The Thai star defeated China’s Zhou Jingjing 15-8 in the bronze medal match on the second day of competition at the COVID-delayed biennial tournament.
The Chiang Mai native apologised to the Thai fans for her failure to win gold.
“I’d like to thank all Thais for your moral support,” she said.
“I’m sorry that I could not reach my target of winning gold. I did my best.”
The 47-year-old said she was looking forward to the next Games in Paris in 2024.
“I want to go to Paris and I will work harder,” said Saysunee.
She will receive a B3 million bonus from the National Sports Development Fund.
According to the agency’s reward scheme for Paralympians, a champion will get B7.2mn and a silver medallist B4.8mn.
Saysunee won gold medals at the 2004 and 2012 Games and took silver in Rio five years ago.
Thailand aim to claim four to six golds at Tokyo 2020 which ends on Sept 5.
They are pinning their hopes on athletes in wheelchair racing, boccia and table tennis, among other disciplines.
The Kingdom took six gold, six silver and six bronze medals at Rio 2016.
In yesterday’s action, Saysunee completed the morning’s preliminary matches with six wins and two losses, and received a bye in the last 16 round.
She defeated Alesia Makrytskaya of Belarus 15-5 in the quarter-finals but lost to China’s Tan Shumei, 15-9 in the semi-finals.
Tan also beat the Thai in the preliminary round yesterday and in the sabre event on Wednesday.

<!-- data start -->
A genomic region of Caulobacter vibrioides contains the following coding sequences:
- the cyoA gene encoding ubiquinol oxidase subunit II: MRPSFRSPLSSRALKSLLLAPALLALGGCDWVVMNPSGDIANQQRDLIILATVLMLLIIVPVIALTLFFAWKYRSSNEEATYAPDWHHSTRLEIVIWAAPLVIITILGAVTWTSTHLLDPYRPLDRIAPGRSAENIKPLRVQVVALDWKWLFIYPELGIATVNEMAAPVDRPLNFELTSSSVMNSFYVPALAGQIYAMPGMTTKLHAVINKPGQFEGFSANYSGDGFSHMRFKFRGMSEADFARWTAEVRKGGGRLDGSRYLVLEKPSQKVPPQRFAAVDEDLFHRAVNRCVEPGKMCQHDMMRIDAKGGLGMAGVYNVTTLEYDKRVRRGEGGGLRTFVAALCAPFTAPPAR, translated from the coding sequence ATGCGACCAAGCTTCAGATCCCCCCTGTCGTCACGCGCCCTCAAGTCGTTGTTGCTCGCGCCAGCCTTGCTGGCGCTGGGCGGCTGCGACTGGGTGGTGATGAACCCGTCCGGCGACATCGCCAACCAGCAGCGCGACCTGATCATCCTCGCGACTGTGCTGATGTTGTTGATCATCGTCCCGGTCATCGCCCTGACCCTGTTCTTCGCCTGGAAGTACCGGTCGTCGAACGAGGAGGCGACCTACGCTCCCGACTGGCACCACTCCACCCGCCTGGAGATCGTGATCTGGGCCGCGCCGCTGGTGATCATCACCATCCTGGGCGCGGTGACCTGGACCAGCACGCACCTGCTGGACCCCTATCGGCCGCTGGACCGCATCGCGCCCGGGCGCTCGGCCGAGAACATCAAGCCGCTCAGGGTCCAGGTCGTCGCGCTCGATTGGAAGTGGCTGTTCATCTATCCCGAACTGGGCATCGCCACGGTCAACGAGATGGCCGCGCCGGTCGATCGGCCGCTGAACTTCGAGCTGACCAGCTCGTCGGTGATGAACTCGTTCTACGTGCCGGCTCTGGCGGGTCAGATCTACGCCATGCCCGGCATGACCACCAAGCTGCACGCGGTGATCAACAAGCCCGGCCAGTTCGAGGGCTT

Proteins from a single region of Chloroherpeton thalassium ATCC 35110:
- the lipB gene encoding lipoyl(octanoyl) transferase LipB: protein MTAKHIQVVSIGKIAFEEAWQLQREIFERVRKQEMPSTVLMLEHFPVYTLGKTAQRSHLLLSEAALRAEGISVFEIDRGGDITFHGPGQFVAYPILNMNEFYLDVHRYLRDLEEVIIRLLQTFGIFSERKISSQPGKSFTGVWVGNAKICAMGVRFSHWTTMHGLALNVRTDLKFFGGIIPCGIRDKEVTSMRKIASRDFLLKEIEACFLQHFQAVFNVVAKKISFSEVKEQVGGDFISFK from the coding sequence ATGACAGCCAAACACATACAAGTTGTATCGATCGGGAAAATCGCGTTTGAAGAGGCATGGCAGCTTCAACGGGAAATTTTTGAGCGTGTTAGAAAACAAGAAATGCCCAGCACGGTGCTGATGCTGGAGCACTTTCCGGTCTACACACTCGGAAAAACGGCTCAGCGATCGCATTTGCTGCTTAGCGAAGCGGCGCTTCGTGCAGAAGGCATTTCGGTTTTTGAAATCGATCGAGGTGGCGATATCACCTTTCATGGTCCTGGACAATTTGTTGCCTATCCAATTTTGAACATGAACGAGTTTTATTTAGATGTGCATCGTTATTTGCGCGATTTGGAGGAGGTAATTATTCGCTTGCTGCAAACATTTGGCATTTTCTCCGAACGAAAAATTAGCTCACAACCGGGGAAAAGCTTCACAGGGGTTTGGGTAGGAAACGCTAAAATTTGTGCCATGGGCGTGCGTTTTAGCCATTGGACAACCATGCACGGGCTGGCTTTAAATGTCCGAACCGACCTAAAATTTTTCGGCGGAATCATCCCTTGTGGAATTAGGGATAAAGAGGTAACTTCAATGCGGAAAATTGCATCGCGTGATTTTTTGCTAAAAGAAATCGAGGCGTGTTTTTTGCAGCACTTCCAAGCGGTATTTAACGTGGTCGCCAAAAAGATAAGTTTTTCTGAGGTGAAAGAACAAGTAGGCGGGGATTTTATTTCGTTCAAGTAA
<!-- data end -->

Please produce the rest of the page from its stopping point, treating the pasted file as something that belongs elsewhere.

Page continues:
The gold medal went to Tan, who defeated Viktoria Boykova of the Russian Paralympic Committee 3-0 in the gold medal match.
Meanwhile, the youngest Paralympian in Tokyo took to the pool yesterday looking to change attitudes to disability, as more world records were smashed on the second day of competition.
In a reminder of the continuing risks posed by the pandemic, organisers said a Games participant had been hospitalised after testing positive for COVID-19, but insisted the event would remain safe.
China’s Guo Lingling won the women’s 41kg powerlifting, sending the world record tumbling.
“This is the first time I’ve participated in the Paralympic Games, so to break a world record and win this medal for China is very special for me,” said Guo, 32.
Spanish cyclist Alfonso Cabello also had the best time ever in the men’s C4 1000m time trial.
The Games’ youngest Paralympian, 14-year-old Ugandan swimmer Husnah Kukundakwe, competed in the 100m breaststroke in the SB8 category.
Kukundakwe, who was born without her right forearm and has an impairment to her left hand, did not make the final but said she felt she could “touch the clouds” after a personal best time.
She said she wants to change attitudes towards people with disabilities in Uganda, and give “these kids a chance”.
She is just months younger than fellow teenage swimmer Miyuki Yamada, who became Japan’s youngest ever Paralympic medallist on Wednesday.
Britain’s Paralympians found glory at the Izu Velodrome with Jaco van Gass taking gold and his teammate Finlay Graham winning silver in the men’s C3 3,000m individual pursuit final.
Competitions are taking place mostly without spectators to minimise coronavirus infection risks, and organisers have announced 184 COVID-19 cases linked to the Games.
Tokyo 2020 said that a “stakeholder involved in the Games” has been hospitalised after testing positive for COVID-19.
Japanese media reported that the individual was not an athlete, and does not have severe symptoms.